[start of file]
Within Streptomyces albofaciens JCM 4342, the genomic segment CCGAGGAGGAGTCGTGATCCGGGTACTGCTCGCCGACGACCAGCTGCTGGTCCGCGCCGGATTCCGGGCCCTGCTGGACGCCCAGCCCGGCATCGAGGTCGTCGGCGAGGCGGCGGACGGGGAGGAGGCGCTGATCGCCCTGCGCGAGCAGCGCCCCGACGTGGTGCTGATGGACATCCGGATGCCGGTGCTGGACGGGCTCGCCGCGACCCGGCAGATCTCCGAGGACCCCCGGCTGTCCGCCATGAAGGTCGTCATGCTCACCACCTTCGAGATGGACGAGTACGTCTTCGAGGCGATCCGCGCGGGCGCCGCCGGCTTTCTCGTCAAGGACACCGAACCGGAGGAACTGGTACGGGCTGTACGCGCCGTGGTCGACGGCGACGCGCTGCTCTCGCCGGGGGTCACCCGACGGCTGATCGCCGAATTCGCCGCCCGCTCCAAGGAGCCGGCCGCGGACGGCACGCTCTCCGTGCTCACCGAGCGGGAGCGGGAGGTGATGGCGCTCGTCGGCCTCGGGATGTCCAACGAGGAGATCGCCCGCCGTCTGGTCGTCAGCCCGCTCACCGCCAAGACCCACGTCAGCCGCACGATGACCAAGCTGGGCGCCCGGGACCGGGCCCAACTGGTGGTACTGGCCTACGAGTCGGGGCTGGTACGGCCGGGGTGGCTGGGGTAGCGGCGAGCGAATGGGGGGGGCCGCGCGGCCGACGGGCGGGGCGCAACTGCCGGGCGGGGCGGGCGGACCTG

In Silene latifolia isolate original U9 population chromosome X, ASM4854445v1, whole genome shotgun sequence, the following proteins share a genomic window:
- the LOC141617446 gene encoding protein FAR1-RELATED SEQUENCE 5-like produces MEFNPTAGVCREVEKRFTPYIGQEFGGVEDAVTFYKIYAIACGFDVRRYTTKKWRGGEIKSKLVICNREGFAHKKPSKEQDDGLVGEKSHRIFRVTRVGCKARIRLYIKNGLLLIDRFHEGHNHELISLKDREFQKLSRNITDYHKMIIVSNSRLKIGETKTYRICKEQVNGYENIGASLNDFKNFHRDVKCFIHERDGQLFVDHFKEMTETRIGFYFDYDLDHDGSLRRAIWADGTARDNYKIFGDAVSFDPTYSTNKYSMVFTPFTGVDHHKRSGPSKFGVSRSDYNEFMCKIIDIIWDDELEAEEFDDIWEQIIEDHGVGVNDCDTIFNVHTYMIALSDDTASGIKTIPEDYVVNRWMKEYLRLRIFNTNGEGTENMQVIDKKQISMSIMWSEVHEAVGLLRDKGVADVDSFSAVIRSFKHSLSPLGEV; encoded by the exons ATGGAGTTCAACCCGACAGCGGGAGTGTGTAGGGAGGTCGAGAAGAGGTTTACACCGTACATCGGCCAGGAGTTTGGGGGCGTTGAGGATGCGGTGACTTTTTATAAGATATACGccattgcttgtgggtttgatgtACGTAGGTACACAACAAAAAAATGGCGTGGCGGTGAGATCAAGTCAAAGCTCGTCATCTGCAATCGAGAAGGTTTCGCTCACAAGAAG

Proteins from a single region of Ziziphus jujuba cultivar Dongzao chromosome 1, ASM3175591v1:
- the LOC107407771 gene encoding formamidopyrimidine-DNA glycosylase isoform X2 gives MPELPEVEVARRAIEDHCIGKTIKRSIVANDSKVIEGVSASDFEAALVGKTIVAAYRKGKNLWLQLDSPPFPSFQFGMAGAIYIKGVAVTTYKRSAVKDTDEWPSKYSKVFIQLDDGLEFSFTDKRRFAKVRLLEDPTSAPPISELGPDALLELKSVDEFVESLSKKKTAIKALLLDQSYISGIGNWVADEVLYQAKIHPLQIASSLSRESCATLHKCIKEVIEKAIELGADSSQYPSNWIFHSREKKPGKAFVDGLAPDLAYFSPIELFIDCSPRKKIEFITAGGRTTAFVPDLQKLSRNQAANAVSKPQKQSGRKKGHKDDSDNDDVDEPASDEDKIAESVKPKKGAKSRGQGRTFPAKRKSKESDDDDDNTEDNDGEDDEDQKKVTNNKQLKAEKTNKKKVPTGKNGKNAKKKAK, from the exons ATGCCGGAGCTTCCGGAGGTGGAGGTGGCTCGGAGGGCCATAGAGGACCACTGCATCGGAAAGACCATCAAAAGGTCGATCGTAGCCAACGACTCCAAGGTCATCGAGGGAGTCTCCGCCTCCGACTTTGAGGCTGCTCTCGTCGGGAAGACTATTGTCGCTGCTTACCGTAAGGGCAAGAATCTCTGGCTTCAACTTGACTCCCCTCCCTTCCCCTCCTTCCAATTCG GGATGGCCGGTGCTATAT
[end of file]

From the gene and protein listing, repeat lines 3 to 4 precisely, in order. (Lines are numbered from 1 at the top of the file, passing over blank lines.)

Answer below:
- the LOC141617446 gene encoding protein FAR1-RELATED SEQUENCE 5-like produces MEFNPTAGVCREVEKRFTPYIGQEFGGVEDAVTFYKIYAIACGFDVRRYTTKKWRGGEIKSKLVICNREGFAHKKPSKEQDDGLVGEKSHRIFRVTRVGCKARIRLYIKNGLLLIDRFHEGHNHELISLKDREFQKLSRNITDYHKMIIVSNSRLKIGETKTYRICKEQVNGYENIGASLNDFKNFHRDVKCFIHERDGQLFVDHFKEMTETRIGFYFDYDLDHDGSLRRAIWADGTARDNYKIFGDAVSFDPTYSTNKYSMVFTPFTGVDHHKRSGPSKFGVSRSDYNEFMCKIIDIIWDDELEAEEFDDIWEQIIEDHGVGVNDCDTIFNVHTYMIALSDDTASGIKTIPEDYVVNRWMKEYLRLRIFNTNGEGTENMQVIDKKQISMSIMWSEVHEAVGLLRDKGVADVDSFSAVIRSFKHSLSPLGEV; encoded by the exons ATGGAGTTCAACCCGACAGCGGGAGTGTGTAGGGAGGTCGAGAAGAGGTTTACACCGTACATCGGCCAGGAGTTTGGGGGCGTTGAGGATGCGGTGACTTTTTATAAGATATACGccattgcttgtgggtttgatgtACGTAGGTACACAACAAAAAAATGGCGTGGCGGTGAGATCAAGTCAAAGCTCGTCATCTGCAATCGAGAAGGTTTCGCTCACAAGAAG

Proteins from a single region of Ziziphus jujuba cultivar Dongzao chromosome 1, ASM3175591v1: